Swedish telecom equipment maker Ericsson has been contracted to build a 5G network in Greenland, initially covering three towns, local telecom service provider Tusass said on Friday.
Deploying Ericsson equipment and Netgear routers, Tusass will bring high-speed wireless internet to the sparsely populated island without resorting to expensive and hard-to-deploy cables, the company said. A further 10 towns, including Greenland’s capital Nuuk, are set to follow next.
Tusass said it plans to invest around 1 billion Danish crowns ($131.3 million) to secure and expand Greenland’s infrastructure and improve communication.
Greenland, an island of just 56,000 people, is part of the Kingdom of Denmark but has broad autonomy.
Separately, Ericsson and O2 Telefónica successfully demo 5G wireless backhaul for non-urban areas. In the latest of their joint projects in mobile transport, Ericsson and O2 Telefónica have successfully demoed 5G wireless backhaul for rural and suburban coverage. This technology milestone has shown that the companies can deliver speeds of up to 10 Gbps over a distance of more than 10 km and demonstrate fiber-like microwave connectivity.
The result of this important demo showed that microwave backhaul over traditional bands can support the continued build-out of high-performing 5G networks and enhanced mobile broadband services from urban to suburban and rural areas – one of the key challenges facing communications service providers in scaling up their 5G deployment.
“We deliver fast mobile 5G connections to millions of customers across Germany. Bringing digitalization to suburban and rural areas through mobile connectivity and fast 5G network rollout has therefore priority for us,” says Aysenur Senyer, Director of Transport Networks at O2 Telefónica.
“Together with our partner Ericsson, we are pioneering new powerful microwave solutions using Carrier Aggregation and MIMO technology to backhaul 5G traffic over long distances in rural areas, when fiber is not an option. This type of technology enables us to deliver fiber-like connectivity via microwave and further accelerate our 5G deployment.”
Ricardo Queirós, Head of Microwave Systems, Business Area Networks, Ericsson, says: “Access to high-speed mobile services is key to bridging the digital divide. This joint demo with O2 Telefónica in Germany demonstrates how microwave backhaul can efficiently spread high-performing 5G to regions outside the traditional dense urban areas.”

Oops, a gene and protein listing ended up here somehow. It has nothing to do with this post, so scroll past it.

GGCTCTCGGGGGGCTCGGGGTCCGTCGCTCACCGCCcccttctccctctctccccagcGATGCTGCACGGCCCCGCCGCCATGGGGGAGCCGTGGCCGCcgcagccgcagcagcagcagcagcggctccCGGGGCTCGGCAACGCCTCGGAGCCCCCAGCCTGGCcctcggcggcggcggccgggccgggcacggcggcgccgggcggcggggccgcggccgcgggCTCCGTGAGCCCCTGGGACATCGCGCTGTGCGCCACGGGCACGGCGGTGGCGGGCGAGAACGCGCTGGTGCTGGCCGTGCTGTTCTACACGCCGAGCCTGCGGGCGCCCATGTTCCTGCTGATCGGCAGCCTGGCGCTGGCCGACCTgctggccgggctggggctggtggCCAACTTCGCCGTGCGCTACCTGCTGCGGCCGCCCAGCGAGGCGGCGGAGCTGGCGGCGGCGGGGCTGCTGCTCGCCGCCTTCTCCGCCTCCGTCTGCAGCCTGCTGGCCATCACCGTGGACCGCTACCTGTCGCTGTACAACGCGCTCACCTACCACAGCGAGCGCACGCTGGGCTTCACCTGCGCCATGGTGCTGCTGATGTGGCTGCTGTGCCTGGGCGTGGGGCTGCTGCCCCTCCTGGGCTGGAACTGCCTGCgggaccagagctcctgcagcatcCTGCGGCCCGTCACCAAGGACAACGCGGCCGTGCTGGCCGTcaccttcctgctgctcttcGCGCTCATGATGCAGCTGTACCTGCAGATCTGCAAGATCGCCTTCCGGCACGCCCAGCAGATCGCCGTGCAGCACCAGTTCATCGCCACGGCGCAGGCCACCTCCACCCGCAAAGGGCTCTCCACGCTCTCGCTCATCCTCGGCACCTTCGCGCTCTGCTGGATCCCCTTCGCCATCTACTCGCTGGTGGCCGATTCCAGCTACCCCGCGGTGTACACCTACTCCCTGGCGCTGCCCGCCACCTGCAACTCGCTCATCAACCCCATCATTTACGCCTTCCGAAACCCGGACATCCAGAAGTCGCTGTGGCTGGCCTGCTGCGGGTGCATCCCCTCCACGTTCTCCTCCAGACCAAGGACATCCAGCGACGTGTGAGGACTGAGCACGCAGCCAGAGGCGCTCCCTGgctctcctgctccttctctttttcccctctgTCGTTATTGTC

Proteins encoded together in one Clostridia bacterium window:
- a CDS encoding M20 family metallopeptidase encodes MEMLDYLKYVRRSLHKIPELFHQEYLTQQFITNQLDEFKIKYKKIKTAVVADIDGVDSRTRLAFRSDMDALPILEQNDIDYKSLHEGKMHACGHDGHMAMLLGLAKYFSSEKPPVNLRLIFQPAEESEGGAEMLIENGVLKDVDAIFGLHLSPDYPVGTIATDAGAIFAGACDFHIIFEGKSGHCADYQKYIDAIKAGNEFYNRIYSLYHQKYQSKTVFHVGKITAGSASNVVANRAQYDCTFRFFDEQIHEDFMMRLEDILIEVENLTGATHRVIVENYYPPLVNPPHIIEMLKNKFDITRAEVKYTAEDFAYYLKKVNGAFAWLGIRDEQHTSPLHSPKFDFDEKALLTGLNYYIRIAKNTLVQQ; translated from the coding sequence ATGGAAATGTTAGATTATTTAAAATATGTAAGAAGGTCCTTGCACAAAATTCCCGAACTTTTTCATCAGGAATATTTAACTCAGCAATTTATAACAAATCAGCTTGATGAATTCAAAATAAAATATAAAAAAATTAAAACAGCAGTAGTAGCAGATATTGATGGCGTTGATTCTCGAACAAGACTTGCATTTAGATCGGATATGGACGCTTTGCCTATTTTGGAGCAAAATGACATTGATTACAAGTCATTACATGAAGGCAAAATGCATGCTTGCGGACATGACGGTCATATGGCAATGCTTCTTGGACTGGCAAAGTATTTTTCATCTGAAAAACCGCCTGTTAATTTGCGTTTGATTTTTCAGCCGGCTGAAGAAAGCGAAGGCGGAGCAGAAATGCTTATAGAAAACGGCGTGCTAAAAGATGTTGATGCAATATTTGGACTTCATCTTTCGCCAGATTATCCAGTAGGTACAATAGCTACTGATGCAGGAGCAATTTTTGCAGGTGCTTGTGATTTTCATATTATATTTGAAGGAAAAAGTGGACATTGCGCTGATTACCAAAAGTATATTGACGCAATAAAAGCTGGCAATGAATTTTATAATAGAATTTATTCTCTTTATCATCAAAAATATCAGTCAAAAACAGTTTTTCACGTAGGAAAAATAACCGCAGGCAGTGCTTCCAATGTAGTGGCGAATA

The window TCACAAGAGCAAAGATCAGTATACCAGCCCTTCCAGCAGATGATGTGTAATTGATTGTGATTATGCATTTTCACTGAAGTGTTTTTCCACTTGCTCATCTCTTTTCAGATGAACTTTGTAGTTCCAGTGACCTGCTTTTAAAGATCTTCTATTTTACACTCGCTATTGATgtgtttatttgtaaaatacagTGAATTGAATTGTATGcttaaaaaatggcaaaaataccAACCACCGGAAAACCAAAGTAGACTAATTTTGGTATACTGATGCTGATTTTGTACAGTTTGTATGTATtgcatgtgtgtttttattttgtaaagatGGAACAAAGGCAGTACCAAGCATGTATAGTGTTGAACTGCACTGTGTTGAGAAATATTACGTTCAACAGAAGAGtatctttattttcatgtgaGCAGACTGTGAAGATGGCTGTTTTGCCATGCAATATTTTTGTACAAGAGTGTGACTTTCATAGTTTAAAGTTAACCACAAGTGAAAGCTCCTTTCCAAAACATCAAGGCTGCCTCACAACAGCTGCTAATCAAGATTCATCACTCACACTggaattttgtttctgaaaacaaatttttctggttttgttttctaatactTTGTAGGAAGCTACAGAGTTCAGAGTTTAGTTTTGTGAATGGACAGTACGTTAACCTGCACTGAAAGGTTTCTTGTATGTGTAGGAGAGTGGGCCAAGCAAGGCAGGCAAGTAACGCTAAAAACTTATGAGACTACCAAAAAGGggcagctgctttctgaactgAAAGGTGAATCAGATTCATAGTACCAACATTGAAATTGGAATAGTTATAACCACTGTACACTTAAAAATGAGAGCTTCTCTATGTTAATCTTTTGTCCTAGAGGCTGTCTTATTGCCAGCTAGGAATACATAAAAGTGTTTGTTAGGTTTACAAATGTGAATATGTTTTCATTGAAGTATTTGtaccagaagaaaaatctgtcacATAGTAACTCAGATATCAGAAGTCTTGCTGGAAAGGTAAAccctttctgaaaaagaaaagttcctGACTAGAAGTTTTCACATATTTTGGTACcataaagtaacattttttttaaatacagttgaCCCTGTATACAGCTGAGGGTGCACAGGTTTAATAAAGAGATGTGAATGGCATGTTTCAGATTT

“Wireless backhaul has been instrumental to the success of mobile networks and their nationwide coverage. Now it is time to push the boundaries and evolve microwave transmission technology to enable high-performance 5G coverage on a much broader scale,” Queirós adds.
The shift to working from home during the Covid-19 pandemic illustrated the need for fast and reliable connectivity in non-urban environments, and the challenge has been to maintain telecom-grade availability beyond distances of two to three kilometers.
The ability to deliver such high data speeds over distances of more than 10 km – the cruising altitude of a commercial jet – opens up a new world of possibilities for the delivery of low-latency, reliable broadband in harder-to-reach areas.
Traditionally, such areas have been difficult to service, as high capacities require broad bandwidths that usually only have been available in millimeter wave frequency bands (E-band). The E-band is more impacted by rain compared to the lower frequency bands, which makes it more difficult to deliver consistent service over long distances during adverse weather conditions.
In the joint demo with O2 Telefónica in Germany, the key innovation is the ability to use MIMO with high modulation in the 112MHz channels (commercial MIMO solutions support up to 56 MHz channels), which were combined with Carrier Aggregation to enable similar capacities to E-band in the lower frequency bands. The demo solution has extended the hop-length with extremely high capacity even in less favorable weather conditions.
The backhaul link utilized the 18GHz frequency band, dual antennas in a MIMO configuration, and commercial MINI-LINK radios together with a pre-commercial baseband algorithm that allowed the use of MIMO in 2x 112 MHz channels. MIMO ensures the efficient use of limited spectrum resources. The same capacity without MIMO would demand a 448 MHz bandwidth in a cross-polar setup.
Microwave backhaul is commonly seen as a more cost- and time-efficient option compared to fiber deployment. The O2 Telefónica demo has shown that high availability and high capacity can also be achieved with wireless transport.
The demo is the latest in a series of collaborations with O2 Telefónica in Germany stretching back over several years. Ericsson is one of the service provider’s main suppliers in all areas of microwave technology and the two companies have carried out several successful joint projects around microwave technology, with more planned for the future.